August 29, 2012

Nice Andy Warhol shot with Chinon Infrafocus 35F-MA

Warhol was well known for his use of the Minox and Polaroid Big Shot camera. I've always been fascinated by his wide use of autofocus point and shoots.

Here are two posts on this blog all concerning Andy Warhol and his diverse use of P&S cameras. They are:

August 26, 2012

Braun Paxette II M

The Braun Paxette II M is a decoupled rangefinder camera. The rangefinder is controlled by a small thumb wheel next to the film counter on the top plate.

The user adjust the focus independently as on a viewfinder camera.

There is good information on the Braun series at The Living Image and UK Camera.

If you come across this camera, as I did yesterday, here are a few buyer's tips:
  1. Advancing the film and cocking the shutter requires one and a half strokes. If you don't know this you may think the shutter has seized. You may find the camera part way through its cycle so try the shutter after cocking. If it doesn't release, try to advance the lever again. It should advance a half stroke.
  2. The shutter release is on the right side of the lens (from the shooter's perspective). It can be confused with a self-timer lever.
  3. The self-timer lever is actually on the right side of the lens. It is a switch labelled VMX. V is for timer. M is for triggering a non-electric flash. X are for electronic flashes. When testing the shutter, keep the switch on X and I prefer this as my default setting.
  4. Also note to load film, remove the bottom plate.
That should get you started.

As a general rule, test the shutter at all speeds. Make sure the aperture works.

Also I almost always open the camera and set the shutter on bulb and look through the lens, but note this camera is an EXCHANGEABLE lens camera. The aperture and lens component can be removed and other lenses can be put in its place.

Here are the lenses available for the camera:
  • Staeble Kata 2,8/45 
  • Steinheil Cassarit 2,8/45 
  • Roeschlein Luxon 2/50 
  • Staeble Choroplast 4,5/35 
  • Staeble Neoplast 5,6/85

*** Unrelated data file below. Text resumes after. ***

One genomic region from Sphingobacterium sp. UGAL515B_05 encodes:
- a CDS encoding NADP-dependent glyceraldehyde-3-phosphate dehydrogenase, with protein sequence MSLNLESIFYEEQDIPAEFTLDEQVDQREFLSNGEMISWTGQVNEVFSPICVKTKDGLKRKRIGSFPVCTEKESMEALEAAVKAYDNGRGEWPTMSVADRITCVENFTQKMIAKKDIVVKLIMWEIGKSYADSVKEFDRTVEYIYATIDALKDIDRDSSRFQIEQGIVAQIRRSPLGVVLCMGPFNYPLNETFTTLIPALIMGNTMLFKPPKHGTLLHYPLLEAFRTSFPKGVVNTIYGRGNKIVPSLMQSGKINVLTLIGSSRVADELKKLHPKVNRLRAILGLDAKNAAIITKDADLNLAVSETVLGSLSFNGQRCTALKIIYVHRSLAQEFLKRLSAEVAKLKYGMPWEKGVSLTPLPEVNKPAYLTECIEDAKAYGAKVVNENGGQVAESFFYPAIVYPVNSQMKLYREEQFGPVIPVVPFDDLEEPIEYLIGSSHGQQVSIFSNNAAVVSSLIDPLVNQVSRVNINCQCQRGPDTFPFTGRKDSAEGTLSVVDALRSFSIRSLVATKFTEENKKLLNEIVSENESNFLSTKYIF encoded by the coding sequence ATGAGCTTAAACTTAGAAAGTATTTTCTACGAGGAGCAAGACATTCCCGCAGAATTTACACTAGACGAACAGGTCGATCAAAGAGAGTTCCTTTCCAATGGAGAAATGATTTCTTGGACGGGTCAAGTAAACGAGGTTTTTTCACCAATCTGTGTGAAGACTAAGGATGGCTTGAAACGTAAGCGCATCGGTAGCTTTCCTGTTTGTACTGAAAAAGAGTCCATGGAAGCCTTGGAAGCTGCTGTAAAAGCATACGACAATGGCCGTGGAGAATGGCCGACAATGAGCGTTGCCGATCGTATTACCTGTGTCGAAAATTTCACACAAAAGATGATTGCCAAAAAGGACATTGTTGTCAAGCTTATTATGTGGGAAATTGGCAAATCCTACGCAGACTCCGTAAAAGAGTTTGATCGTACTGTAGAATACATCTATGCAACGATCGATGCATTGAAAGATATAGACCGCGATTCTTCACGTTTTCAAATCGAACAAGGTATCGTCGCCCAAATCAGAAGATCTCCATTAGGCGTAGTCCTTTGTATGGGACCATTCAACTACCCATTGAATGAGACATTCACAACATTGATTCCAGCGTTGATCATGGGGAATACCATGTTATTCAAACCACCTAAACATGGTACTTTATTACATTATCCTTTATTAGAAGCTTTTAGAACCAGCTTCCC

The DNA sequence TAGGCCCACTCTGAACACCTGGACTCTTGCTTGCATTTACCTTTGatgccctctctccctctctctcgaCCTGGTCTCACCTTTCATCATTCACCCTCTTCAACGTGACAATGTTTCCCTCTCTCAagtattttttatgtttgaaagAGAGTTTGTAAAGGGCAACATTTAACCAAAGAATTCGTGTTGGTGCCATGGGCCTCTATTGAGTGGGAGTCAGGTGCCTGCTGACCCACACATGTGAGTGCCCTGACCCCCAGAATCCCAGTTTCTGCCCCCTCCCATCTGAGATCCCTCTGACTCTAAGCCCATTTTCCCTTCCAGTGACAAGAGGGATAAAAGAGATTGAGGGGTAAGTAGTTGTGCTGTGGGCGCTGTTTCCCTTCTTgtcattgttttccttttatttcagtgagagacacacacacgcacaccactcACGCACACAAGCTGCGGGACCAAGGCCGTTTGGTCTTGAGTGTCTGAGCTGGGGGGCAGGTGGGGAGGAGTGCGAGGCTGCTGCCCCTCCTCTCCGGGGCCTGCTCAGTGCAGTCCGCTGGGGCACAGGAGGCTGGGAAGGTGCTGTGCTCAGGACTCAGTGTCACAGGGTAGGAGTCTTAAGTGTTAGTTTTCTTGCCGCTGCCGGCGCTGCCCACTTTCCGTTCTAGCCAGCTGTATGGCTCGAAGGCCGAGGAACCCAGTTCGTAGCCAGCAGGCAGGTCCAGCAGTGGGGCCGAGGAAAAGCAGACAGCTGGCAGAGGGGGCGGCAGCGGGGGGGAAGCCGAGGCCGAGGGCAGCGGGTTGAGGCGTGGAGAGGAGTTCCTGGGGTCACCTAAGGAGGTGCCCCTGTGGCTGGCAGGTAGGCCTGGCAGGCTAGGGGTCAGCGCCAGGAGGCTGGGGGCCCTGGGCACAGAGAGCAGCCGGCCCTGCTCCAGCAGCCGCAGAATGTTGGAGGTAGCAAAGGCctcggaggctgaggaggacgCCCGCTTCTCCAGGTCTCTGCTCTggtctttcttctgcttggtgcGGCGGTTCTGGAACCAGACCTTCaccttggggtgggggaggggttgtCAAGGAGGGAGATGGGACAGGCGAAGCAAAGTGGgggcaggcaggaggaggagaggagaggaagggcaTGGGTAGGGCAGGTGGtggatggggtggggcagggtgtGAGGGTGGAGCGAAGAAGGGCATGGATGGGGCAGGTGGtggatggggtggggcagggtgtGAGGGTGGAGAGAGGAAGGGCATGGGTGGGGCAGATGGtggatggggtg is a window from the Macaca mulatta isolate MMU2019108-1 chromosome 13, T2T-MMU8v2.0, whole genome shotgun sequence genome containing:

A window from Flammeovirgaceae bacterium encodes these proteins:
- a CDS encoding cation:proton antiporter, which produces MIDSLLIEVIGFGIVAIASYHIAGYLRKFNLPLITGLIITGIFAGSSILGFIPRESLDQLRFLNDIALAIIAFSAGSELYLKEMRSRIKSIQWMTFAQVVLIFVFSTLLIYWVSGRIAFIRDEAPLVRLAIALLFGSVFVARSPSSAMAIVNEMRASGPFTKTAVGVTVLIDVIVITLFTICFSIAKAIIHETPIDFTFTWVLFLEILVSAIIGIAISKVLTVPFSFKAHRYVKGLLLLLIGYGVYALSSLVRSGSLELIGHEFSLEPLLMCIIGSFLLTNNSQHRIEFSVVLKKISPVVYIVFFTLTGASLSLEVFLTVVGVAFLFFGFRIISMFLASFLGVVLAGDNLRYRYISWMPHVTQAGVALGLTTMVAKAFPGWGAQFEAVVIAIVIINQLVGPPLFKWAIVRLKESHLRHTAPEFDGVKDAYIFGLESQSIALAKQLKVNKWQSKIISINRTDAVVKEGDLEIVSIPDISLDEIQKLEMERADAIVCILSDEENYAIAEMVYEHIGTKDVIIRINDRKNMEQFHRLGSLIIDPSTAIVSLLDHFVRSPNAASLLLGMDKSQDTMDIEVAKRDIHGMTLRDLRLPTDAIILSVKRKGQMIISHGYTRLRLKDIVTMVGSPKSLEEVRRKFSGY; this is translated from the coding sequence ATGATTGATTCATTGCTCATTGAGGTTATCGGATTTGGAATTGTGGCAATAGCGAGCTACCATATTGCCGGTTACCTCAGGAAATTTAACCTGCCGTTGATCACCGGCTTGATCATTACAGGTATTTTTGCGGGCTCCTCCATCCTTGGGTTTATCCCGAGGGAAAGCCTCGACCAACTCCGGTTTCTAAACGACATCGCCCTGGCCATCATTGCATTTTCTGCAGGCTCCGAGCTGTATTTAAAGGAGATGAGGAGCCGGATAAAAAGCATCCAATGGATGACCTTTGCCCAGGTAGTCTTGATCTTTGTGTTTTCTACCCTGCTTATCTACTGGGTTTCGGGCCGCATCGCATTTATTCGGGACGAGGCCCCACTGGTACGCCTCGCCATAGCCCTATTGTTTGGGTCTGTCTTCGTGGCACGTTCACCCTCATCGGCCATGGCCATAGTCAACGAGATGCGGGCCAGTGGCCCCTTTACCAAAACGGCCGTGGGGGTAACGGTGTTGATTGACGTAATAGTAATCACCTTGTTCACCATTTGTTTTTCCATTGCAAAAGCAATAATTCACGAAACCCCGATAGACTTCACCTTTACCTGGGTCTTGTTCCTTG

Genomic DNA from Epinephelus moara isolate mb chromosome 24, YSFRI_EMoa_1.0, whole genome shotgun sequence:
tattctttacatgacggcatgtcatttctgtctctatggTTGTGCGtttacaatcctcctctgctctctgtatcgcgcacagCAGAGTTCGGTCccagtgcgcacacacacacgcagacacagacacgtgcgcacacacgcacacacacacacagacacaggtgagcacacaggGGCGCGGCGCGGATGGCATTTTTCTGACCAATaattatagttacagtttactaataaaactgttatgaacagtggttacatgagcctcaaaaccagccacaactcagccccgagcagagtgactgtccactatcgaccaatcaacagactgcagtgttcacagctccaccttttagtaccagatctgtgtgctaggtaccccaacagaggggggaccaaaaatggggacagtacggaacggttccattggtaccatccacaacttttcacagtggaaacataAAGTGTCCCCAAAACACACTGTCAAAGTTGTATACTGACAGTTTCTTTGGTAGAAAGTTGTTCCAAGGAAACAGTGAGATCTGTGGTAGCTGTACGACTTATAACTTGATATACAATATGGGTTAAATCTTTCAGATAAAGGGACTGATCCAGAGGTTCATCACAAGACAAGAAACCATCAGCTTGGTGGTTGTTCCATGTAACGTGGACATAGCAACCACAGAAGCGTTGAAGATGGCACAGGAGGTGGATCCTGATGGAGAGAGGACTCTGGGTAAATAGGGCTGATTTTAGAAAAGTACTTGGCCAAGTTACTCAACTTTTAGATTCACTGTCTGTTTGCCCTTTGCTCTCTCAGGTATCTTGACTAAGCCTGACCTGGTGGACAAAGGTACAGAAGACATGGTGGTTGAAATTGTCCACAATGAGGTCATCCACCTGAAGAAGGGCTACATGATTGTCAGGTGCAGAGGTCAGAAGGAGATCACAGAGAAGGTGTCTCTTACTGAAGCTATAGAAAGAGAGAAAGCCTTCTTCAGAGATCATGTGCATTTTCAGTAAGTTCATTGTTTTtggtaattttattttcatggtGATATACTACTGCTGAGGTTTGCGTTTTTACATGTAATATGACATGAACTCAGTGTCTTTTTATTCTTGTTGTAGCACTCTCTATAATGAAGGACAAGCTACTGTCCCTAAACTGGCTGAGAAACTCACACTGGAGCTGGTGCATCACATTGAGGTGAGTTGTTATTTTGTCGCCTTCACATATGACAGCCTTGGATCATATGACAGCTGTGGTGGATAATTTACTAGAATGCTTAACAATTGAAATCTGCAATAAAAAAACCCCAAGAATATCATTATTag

• Telenar 3,8/90 
  • Telenar 5,6/135

The shutter is the Prontor SVS.

     With older cameras like the Braun Paxette or the Voigtlander Vito B, you need to ready to puzzle through unique operating procedures to determine if they are in working condition. For example, the Vito B shutter WON'T cock unless film is loaded. That camera uses the strip of film as a transmission to the film sprocket which then resets the shutter.

    In the case of the Vito B, to test while shopping, simply work the sprocket. Note it can be hard on the fingers. Another way to test is to bring a role of film.

    The other camera I bought was a Zeiss Ikon Contina IIa with a 45mm f3.5 Novar-Anastigmat.

    Novar is another triplet from Zeiss Stuggart. There's lots of information on the Contina: here and here should get you started.

    August 21, 2012

    Nikon L135AF

    I nearly always snatch up cameras bearing Nikon's L35 badge.

    The original and first Nikon point and shoot was the Nikon L35AF. It came out in 1983. It is one of my favourite cameras (above image, top). It has the amazing Sonnar-type 35mm f2.8 formula.

    But on my most recent trip to Sechelt I came across this odd model, the Nikon L135AF (above image, bottom). It came out in 1984 and may be Nikon's second point and shoot model. One add from Popular photography says it sold for $94.50 US in 1984. The solid, metal body Nikon L35AF sold for $123.50.

    The L135AF was also called the Nice-Touch. If you want to see how it shot, you can visit my one best frame from the camera.

    Nikon only as a few terse notes on this camera. Also, visit this nice collection of Nikon compact cameras in chronological order to see it in the overall Nikon chronology.

    The tech specs:

    ASA ISO: 100, 200, 1000
    Shutter Speed: possible 1/37 to 1/700
    Lens: 4 lenses in 3 groups
    Minimum focusing distance: 1.2 metres
    Aperture range: f3.5 to f13.7 (which I find very odd)